The modest but varied and unique Naga cuisine is travelling thousands of miles to tickle the taste buds of top chefs, farmers and diners from all over the world. And displaying the rich Naga culture and ethnic heritage through food is Chef Joel Basumatri, who will be representing Nagaland at the world famous slow food festival Terra Madre Salone del Gusto held in Turin, Italy. The festival to be held on September 22-26 is slated to bring thousands of farmers, food producers, chefs from 150 countries to create a world in which there is good, clean and fair food.
This initiative is an outcome of Slow Food India, the North East Slow Food & Agrobiodiversity Society (NESFAS), Chef Joel and NEbuzz.com, who are making collaborative efforts towards Slow Food Movement in Nagaland and the North East.
In an exclusive interaction with The Morung Express, Chef Joel revealed that he has chosen to cook popular dishes like Awoshi Kipiki Ngo Axone (smoked pork cooked in a sauce of fermented soy-bean), Rosup Aon (assorted vegetables dry cooked in bamboo vinegar), and served with Kouve chutney and Naga red rice.
He will prepare these dishes on the September 23, the second day of the food festival, at a taste workshop planned for 30 people. On the 24th, he is collaborating with Chef Sean Sherman, a Native American of the Sioux tribe well-known for revitalizing indigenous food systems in a modern culinary context. Together, they will serve a hundred guests at a pop-up kitchen in a local restaurant. Here, Chef Joel will prepare dishes which take simple and local ingredients and elevate it to fine dining standards. He has chosen Amurso (chicken rice broth with herbs), Doh sniang nei-iong (fresh pork cooked in black sesame paste), and his own innovative sticky rice and rosella ice-cream.
Taking these simple and honest grassroots dishes, he plans to represent the rich culture and history of the Nagas, food practices, indigenous lifestyle, and the multiple tribes of Nagaland.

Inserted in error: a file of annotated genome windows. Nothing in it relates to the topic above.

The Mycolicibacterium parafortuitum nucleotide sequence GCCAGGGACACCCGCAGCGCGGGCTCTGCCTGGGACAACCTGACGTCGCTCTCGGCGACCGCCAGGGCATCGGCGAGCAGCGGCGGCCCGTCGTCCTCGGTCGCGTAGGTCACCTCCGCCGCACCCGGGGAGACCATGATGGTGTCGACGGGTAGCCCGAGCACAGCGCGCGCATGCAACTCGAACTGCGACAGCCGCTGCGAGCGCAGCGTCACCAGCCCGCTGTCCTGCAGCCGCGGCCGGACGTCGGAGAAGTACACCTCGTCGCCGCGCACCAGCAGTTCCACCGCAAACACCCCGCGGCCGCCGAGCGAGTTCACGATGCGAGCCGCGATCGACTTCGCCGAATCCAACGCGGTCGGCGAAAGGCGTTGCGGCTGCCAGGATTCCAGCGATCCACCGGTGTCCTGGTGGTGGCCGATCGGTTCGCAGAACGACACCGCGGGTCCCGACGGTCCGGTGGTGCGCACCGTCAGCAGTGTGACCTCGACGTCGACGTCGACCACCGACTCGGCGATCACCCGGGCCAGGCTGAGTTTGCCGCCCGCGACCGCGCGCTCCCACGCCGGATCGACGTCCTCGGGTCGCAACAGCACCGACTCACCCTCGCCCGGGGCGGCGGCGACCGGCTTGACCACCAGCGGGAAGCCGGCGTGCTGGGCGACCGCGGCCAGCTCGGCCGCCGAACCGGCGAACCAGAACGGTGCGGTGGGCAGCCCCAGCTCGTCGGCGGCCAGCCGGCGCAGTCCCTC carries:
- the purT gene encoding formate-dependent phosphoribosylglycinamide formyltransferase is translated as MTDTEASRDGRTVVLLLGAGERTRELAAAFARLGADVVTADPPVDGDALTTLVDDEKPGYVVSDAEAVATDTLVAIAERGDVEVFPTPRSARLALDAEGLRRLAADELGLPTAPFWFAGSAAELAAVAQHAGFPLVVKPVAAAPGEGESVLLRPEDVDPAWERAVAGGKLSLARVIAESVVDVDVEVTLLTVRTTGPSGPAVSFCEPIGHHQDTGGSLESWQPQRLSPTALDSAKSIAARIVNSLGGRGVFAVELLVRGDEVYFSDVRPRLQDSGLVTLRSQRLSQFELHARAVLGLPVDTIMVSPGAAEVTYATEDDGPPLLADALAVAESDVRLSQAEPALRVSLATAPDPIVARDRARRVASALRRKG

For Chef Joel, who is the proprietor of ‘Smokey Joe’s’ and also co-owner of ‘Naga Bowl and Grill’ in Dimapur, ‘Food’ is more than a job. He is one of the first chefs in Nagaland to actively advocate the important message of slow food. The realization for this need, he said, was a result of meeting with the members of North East Slow Food & Agrobiodiversity Society (NESFAS), and also attending Terra Madre 2014 in Turin and the Indigenous Terra Madre 2015 in Shillong. “I began to be more aware of what I’m serving to my customers- I finally started to question on how food is produced, who produces it, and where it comes from,” he stated.
Chef Joel believes in the philosophy that every individual has a story to tell in terms of food. He added: “Over the recent years I’ve been cooking Naga food but I still feel that I have so much to learn and research more. Food is something which is very vast. And with all the tribes and sub-tribes in Nagaland, it is varied and interesting.” He leaves us with this delicious thought that, “If Chinese and Thai cuisine can become popular worldwide then why not Naga food?”
With several major tribes and many more sub tribes, the food Nagas eat, source and the manner of preparation is a unifying ingredient. It is the guiding force which shapes Naga identity and life. Naga cuisine, which is all about local and organic ingredients, sourced from kitchen gardens at homes or farmers fields and prepared in the traditional way will be right at home at the Terra Madre. Bon appétit, Italy!